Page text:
For now, he sees writing a grant application to, say, pay the salary of his lone full-time reporter, is the way to go. That reporter is his son, Tom, and much of the rest of the small staff is also related. Art Cullen’s wife and Tom’s mother Dolores is a photographer, feature writer and illustrator.

The documentary shows Tom Cullen discussing ideas for producing more revenue. The Storm Lake Times has a website and its digital subscriptions have increased this year at a monthly cost of $6.99. 

In his Oct. 6 Editor’s Notebook, Art Cullen demonstrates his chops, incorporating politics, research and opinion about the infrastructure bills pending in Congress with optimism about economic and environmental benefits to the Upper Midwest, but starting with worries of his readers about the huge price tags. He predicts, ‘Based on models by Princeton University economists and engineers, the Upper Midwest will explode with jobs over the next decade in a transition to clean electricity and transportation.”

In the meantime, Art Cullen is applying for grants – from behemoths Facebook and Microsoft as well as the new foundation,  And, he’s no longer keeping the perilous finances of the hometown paper a secret from its readers and potential subscribers: “We have to explain to our leaders and readers that we are in this boat…that democracy is in peril.” He firmly believes that local ownership is key to journalism excellence, whether in Boston, Seattle, Minneapolis or Storm Lake.  Paid print circulation is 2700 on 8-10,000 households, he said, “and used to be 5500.”

Cullen said the documentary and the website (there’s also a Facebook page) have been factors in a slight improvement in finances. “Maybe we hit bottom, he mused.  “Maybe we broke even in July, even made a couple of bucks.”

His son is still in his 20s, not married, “but looking,” his father said, adding what he’d like to see in a daughter-in-law: “a nice, good-looking” woman interested in selling ads for The Storm Lake Times. Full salary, not commissions.” 

Nancy Day, a former reporter and editor for AP and newspapers in Illinois and California, former journalism professor at Boston University and Columbia College Chicago, Nieman and Fulbright Fellow, is now back to freelancing. 

Opinion: Dear MSM: Some tips for covering the Midwest during the 2020 elections (Hint: Flyover is an F-word)

We’re deep in the middle of the Iowa State Fair, the unofficial start of the next election cycle, and a time when all of us out here in the Midwest are preparing for our short time in the country’s limited attention span.

Candidates descend and with them, reporters who are tasked with getting the heartbeat of the “heartland,” one of the many clichés that have been used over and over since the 2016 election. Like a dispatch from a foreign country, these stories will quote Joe Farmer as he grabs the straps of his overalls and throws a bovine bon mot, “flyover” will be used as a descriptive geographic term, and large people will be eating pork chops-on-a-stick.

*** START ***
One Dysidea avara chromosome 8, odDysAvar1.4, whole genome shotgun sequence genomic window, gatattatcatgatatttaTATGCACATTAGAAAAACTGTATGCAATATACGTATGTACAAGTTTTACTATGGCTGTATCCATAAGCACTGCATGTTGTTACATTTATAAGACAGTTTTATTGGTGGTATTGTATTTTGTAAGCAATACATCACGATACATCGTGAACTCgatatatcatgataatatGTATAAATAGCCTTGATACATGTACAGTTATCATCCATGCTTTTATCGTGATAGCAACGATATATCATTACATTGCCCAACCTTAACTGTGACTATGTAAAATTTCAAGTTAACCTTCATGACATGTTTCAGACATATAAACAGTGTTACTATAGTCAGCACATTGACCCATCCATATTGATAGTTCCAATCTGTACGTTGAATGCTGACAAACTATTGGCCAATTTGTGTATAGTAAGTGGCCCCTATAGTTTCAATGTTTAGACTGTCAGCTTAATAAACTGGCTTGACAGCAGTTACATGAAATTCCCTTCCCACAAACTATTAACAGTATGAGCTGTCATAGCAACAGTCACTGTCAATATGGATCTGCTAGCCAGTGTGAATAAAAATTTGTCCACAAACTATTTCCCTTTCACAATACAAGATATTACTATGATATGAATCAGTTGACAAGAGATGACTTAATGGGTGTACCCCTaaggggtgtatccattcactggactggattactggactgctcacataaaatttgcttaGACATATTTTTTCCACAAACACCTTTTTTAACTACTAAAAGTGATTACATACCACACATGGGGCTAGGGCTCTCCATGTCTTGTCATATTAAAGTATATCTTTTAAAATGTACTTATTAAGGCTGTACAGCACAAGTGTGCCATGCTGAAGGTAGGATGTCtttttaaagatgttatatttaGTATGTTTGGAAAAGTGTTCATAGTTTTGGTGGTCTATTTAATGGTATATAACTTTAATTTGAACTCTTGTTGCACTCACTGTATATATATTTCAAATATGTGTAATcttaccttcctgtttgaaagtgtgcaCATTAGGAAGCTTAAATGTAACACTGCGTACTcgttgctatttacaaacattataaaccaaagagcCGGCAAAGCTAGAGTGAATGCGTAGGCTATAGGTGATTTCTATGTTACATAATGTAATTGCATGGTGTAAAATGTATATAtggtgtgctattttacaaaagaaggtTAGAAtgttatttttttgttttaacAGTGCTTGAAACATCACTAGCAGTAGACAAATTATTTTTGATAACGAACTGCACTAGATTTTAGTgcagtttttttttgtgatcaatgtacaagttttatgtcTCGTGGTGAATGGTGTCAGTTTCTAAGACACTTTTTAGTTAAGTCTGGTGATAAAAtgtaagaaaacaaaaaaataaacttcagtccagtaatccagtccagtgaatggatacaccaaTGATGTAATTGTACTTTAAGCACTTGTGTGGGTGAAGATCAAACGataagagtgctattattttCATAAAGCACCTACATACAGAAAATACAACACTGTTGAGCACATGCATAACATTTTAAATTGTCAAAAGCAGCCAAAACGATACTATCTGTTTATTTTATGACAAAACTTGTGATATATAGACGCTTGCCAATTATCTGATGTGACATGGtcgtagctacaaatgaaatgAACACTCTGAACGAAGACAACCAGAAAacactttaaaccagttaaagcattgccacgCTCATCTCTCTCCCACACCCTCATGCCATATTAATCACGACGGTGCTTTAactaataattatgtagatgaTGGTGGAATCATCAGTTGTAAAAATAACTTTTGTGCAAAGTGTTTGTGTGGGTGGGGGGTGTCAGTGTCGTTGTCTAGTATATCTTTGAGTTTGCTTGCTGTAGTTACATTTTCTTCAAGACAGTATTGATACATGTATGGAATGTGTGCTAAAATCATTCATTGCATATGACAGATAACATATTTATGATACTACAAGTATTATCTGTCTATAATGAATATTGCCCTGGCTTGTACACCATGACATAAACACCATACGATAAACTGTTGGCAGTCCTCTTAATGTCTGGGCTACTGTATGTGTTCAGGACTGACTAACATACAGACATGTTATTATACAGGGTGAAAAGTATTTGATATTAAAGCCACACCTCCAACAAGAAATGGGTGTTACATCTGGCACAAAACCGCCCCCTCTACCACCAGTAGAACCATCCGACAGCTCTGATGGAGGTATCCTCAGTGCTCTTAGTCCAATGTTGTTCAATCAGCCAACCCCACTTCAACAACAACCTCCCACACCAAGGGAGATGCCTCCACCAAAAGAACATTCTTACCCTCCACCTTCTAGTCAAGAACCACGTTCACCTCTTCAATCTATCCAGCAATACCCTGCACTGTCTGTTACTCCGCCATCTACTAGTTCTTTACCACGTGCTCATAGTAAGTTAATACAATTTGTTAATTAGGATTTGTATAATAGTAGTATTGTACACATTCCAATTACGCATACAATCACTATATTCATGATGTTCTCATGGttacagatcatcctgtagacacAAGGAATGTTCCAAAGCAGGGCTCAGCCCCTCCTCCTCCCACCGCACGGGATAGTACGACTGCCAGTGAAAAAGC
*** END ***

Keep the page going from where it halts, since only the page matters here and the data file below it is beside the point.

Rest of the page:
Our response: hogwash. (And trust us, we actually know how that smells.)

I’m a reporter, so I get it. It’s tough to get just a day or two to quickly take the pulse of a place, even as the press bus is idling outside the hotel and you’re trying to appease your editor. So in hopes of helping my sisters- and brothers-in-arms, I asked fellow Midwest reporters and others to come up with some advice.

Then-Secretary of State Kris Kobach, left, a Republican who was running for governor, talks to then-Gov. Jeff Colyer on October 29, 2018, before a press conference at the Johnson County Republican Party headquarters. Kobach, who also served as head of President Trump’s advisory commission on election integrity, was defeated by state Sen. Laura Kelly, a moderate Democrat. (Photo by Peggy Lowe)

Here are the top ten suggestions from various Twitter and Facebook discussions:

1 — The entire Midwest isn’t just Iowa. This is a very good point offered by Denis Beganovic of St. Louis, Missouri. All these big square states in the middle of the country may appear to you to look remarkably similar. We also understand that its easy to make this mistake, as the early deadline falls for Iowa’s February caucus. But please remember that each state was settled by different immigrant groups, has surprisingly different economies and cultures, and that there’s a sense of pride and place in each state.

A case in point: I live in Kansas City, which is cut in half by the state line, placing part of it in Missouri, the other in Kansas. This area was once the scene of pre-Civil War bloody skirmishes about Kansas’ entry to the union as a free state and Missouri’s inclusion as a slave state. These political forces are still at play today, as Kansas is now rising above the conservative tide, with a moderate Democrat elected governor last year. Missouri is mostly Trump territory, where Confederate flags are flown in the Ozarks and race plays out in the streets of towns like Ferguson.

2 – Please, as Oklahoma public radio reporter Jackie Fortier said, don’t open every story at a diner where old white guys are talking politics. Most of us don’t hang out there, or in any other clichéd places like the oldest bar in town.

“Branch out!” suggested Jill Rothenberg, a Colorado writer. “We have libraries! Grocery stores. Malls. Playgrounds.”

I’d add kids’ league games, brewpubs, grain elevators, Zumba classes — my 85-year-old mother in Nebraska is religious about her Zumba and her water aerobics.

“Avoid the morning coffee klatches dominated by old white men; or if you must, also go to a day care or school pick-up to talk to younger folks with kids,” wrote Sandra Fish, an Iowan now living in Colorado. “Or figure out where the old retired white women get coffee, too!”

3 – “Talk to communities of color in the Midwest,” said Serena Maria Daniels, a Detroit writer, “they’re often ignored by their local media, let alone national outlets.”

Yes, rural America is mostly white. But Hispanics are the fastest-growing segment in rural areas, according to the USDA. This is fueled, in part, by the low-income jobs at places like meatpacking plants, which employ mostly immigrants and refugees. That also means that poverty and aging are problems, and rural Americans now get the largest slice of federal food stamps.

In a hurry for a story? Stop in at a small town Mexican restaurant, because they’re everywhere, typically on Main Street. In 2011, the New York Times was already reporting that Hispanics are refilling the depopulating Plains and it was hard to find something other than Mexican food.

“There’s a great Mexican restaurant in Nevada, Iowa, for instance,” Fish wrote, “stop to talk to the folks who work and eat there.”